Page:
Today, though I read less now that my eyes are often problematic, and sometimes listen to books, I’m still likely to read an article, see the study discussed, regardless of the field, and then immediately go to find the study. I am always appreciative of the nuances of the original which seldom translates into the paraphrasing and description found in secondhand accounts.

And, regardless of what I’m reading, and right now I’m reading The Tibetan Yogas of Dream and Sleep by Tenzin Wangyal Rinpoche, and Humans of New York by Brandon Stanton and The Sirens of Titan by Kurt Vonnegut, I think, believe it or not, nearly daily about the Bluebird Box. and what it did for me. Shallow enough to be beautifully wide and varied and deep enough to provoke an interest from a that has lasted my entire life, with neither dulling nor diminution, in a child who was never supposed to be able to read. The Bluebird box is still the best box. You can quote me on that.

 
Leave a comment

Posted by on March 23, 2017 in Books, Culture, Education, philosophy, Social

 

Tags: , , , , , , , , ,

I Got Up Late this Morning

I got up late this morning,
Unusual for me, had nothing to do
Popping out from under the warm covers
Into the cool of the house
I found myself in the kitchen,
Baking.
Biscuits and butter for everyone,
Some for us, some for the neighbour girl
Who plays with our son and loves biscuits,
So I was happy to oblige
And, what little mess there was, I sang to as I cleaned.

Old movies played inside while out
It rained, then didn’t,
Then did.
The cool moist air roaming in drifts through the wide windows
As I commiserated with Edward G. Robinson
And Charlton Heston discovered what was really for dinner.

Even the dog didn’t want to go anywhere and
I, happy to oblige, let her warm my lap.

The truck never moved.
The only thing the unfolded laundry did
Was give me a place to put my feet.
No one asked a thing of me.
I was only too happy to oblige.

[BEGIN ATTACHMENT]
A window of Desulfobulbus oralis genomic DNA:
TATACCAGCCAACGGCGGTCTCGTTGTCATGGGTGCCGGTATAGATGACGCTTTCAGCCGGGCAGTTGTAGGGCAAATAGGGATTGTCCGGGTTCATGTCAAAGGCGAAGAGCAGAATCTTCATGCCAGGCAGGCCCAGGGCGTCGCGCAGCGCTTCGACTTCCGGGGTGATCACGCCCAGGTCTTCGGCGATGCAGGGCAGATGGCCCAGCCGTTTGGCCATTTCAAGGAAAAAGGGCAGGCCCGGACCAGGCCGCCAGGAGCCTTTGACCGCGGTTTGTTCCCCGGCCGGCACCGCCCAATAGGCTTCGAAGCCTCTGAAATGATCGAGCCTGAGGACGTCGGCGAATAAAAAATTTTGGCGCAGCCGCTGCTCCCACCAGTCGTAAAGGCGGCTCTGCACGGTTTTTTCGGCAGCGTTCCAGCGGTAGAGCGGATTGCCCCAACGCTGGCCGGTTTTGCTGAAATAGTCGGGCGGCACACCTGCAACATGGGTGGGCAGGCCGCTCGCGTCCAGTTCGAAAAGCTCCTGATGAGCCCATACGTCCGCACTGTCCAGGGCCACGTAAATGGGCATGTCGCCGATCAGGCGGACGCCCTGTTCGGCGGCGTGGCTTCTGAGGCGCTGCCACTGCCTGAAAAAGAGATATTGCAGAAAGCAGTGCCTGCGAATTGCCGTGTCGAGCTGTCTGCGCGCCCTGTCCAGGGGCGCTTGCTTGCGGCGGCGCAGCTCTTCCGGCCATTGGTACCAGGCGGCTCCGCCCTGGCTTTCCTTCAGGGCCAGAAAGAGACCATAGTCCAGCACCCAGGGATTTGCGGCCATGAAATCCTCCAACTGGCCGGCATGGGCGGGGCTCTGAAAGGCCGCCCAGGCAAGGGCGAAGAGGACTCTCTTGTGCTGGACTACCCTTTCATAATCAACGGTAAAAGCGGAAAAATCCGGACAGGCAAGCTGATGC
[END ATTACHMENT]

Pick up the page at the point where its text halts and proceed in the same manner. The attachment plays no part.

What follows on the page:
Leave a comment

Posted by on February 26, 2017 in Poetry, Social

 
Image

The Wheaton Test Or What I Need to Know About You Before the Second Date: With an Amendment Three Years Later Regarding how Completely Wrong I Was

The Wheaton Test Or What I Need to Know About You Before the Second Date: With an Amendment Three Years Later Regarding how Completely Wrong I Was

Adam Byrn Tritt

Amendment
12/26/2016

There is a picture on my bedside table that was not there yesterday morning. It is a picture of a gloriously beautiful woman, sky and sea behind her, smiling. It is in a frame of gilt and funk and sparkle and it makes me smile nearly as much as the beauty in the photograph. It was a present from Arlene for Chanukah. And it is perfect.

Beside me, as I write this, is another picture, a drawing, actually, by Brian Andreas. We were in a gallery in Charleston, South Carolina. She was looking at Christmas ornaments, hand-blown globes, from Glass Eye Studios in Seattle. Each globe, multicolored, swirling, translucent, reflective, unique, blown with ash from Mount St. Helens. And she was going to buy one. The problem was that I had already gotten it for her, months earlier, in Tacoma at the Museum of Glass.

View original post 1,433 more words

 
Leave a comment

Posted by on December 26, 2016 in Culture, Family, philosophy, Social, Writing

 

Tags: , , , , , ,

 
%d bloggers like this: